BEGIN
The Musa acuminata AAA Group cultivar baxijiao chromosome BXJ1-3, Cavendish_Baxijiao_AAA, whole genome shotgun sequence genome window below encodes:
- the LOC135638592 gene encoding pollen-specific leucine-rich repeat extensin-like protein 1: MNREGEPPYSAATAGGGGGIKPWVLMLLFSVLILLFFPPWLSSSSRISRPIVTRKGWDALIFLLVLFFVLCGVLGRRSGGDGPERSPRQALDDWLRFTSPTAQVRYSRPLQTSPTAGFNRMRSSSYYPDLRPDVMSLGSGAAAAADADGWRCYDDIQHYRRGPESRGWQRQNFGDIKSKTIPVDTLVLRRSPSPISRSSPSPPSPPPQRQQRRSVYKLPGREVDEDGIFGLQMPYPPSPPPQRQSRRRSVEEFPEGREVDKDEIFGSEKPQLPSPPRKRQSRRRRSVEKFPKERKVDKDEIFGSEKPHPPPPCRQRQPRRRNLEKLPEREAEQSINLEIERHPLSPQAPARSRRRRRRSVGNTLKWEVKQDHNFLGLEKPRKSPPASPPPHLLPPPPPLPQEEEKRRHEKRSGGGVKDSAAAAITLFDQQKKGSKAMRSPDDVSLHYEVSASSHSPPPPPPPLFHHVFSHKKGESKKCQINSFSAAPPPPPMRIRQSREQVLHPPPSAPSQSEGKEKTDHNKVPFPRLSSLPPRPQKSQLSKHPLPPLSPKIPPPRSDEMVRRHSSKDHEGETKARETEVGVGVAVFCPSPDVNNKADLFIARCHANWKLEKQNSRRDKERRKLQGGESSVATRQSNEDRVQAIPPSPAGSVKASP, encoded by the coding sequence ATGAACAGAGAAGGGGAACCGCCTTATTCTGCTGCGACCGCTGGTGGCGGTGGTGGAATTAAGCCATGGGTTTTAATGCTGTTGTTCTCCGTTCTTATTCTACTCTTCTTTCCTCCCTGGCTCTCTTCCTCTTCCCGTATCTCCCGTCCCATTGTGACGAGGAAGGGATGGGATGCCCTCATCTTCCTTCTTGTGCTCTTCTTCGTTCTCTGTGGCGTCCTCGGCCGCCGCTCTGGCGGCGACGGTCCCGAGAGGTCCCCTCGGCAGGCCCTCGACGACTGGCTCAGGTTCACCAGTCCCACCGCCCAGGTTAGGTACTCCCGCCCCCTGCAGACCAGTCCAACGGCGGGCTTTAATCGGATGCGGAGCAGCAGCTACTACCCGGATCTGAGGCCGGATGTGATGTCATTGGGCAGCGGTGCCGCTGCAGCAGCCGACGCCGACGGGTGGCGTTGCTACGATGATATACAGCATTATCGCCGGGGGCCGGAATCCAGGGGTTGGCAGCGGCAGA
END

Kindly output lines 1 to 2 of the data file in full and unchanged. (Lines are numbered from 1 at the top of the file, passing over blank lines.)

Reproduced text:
The Musa acuminata AAA Group cultivar baxijiao chromosome BXJ1-3, Cavendish_Baxijiao_AAA, whole genome shotgun sequence genome window below encodes:
- the LOC135638592 gene encoding pollen-specific leucine-rich repeat extensin-like protein 1: MNREGEPPYSAATAGGGGGIKPWVLMLLFSVLILLFFPPWLSSSSRISRPIVTRKGWDALIFLLVLFFVLCGVLGRRSGGDGPERSPRQALDDWLRFTSPTAQVRYSRPLQTSPTAGFNRMRSSSYYPDLRPDVMSLGSGAAAAADADGWRCYDDIQHYRRGPESRGWQRQNFGDIKSKTIPVDTLVLRRSPSPISRSSPSPPSPPPQRQQRRSVYKLPGREVDEDGIFGLQMPYPPSPPPQRQSRRRSVEEFPEGREVDKDEIFGSEKPQLPSPPRKRQSRRRRSVEKFPKERKVDKDEIFGSEKPHPPPPCRQRQPRRRNLEKLPEREAEQSINLEIERHPLSPQAPARSRRRRRRSVGNTLKWEVKQDHNFLGLEKPRKSPPASPPPHLLPPPPPLPQEEEKRRHEKRSGGGVKDSAAAAITLFDQQKKGSKAMRSPDDVSLHYEVSASSHSPPPPPPPLFHHVFSHKKGESKKCQINSFSAAPPPPPMRIRQSREQVLHPPPSAPSQSEGKEKTDHNKVPFPRLSSLPPRPQKSQLSKHPLPPLSPKIPPPRSDEMVRRHSSKDHEGETKARETEVGVGVAVFCPSPDVNNKADLFIARCHANWKLEKQNSRRDKERRKLQGGESSVATRQSNEDRVQAIPPSPAGSVKASP, encoded by the coding sequence ATGAACAGAGAAGGGGAACCGCCTTATTCTGCTGCGACCGCTGGTGGCGGTGGTGGAATTAAGCCATGGGTTTTAATGCTGTTGTTCTCCGTTCTTATTCTACTCTTCTTTCCTCCCTGGCTCTCTTCCTCTTCCCGTATCTCCCGTCCCATTGTGACGAGGAAGGGATGGGATGCCCTCATCTTCCTTCTTGTGCTCTTCTTCGTTCTCTGTGGCGTCCTCGGCCGCCGCTCTGGCGGCGACGGTCCCGAGAGGTCCCCTCGGCAGGCCCTCGACGACTGGCTCAGGTTCACCAGTCCCACCGCCCAGGTTAGGTACTCCCGCCCCCTGCAGACCAGTCCAACGGCGGGCTTTAATCGGATGCGGAGCAGCAGCTACTACCCGGATCTGAGGCCGGATGTGATGTCATTGGGCAGCGGTGCCGCTGCAGCAGCCGACGCCGACGGGTGGCGTTGCTACGATGATATACAGCATTATCGCCGGGGGCCGGAATCCAGGGGTTGGCAGCGGCAGA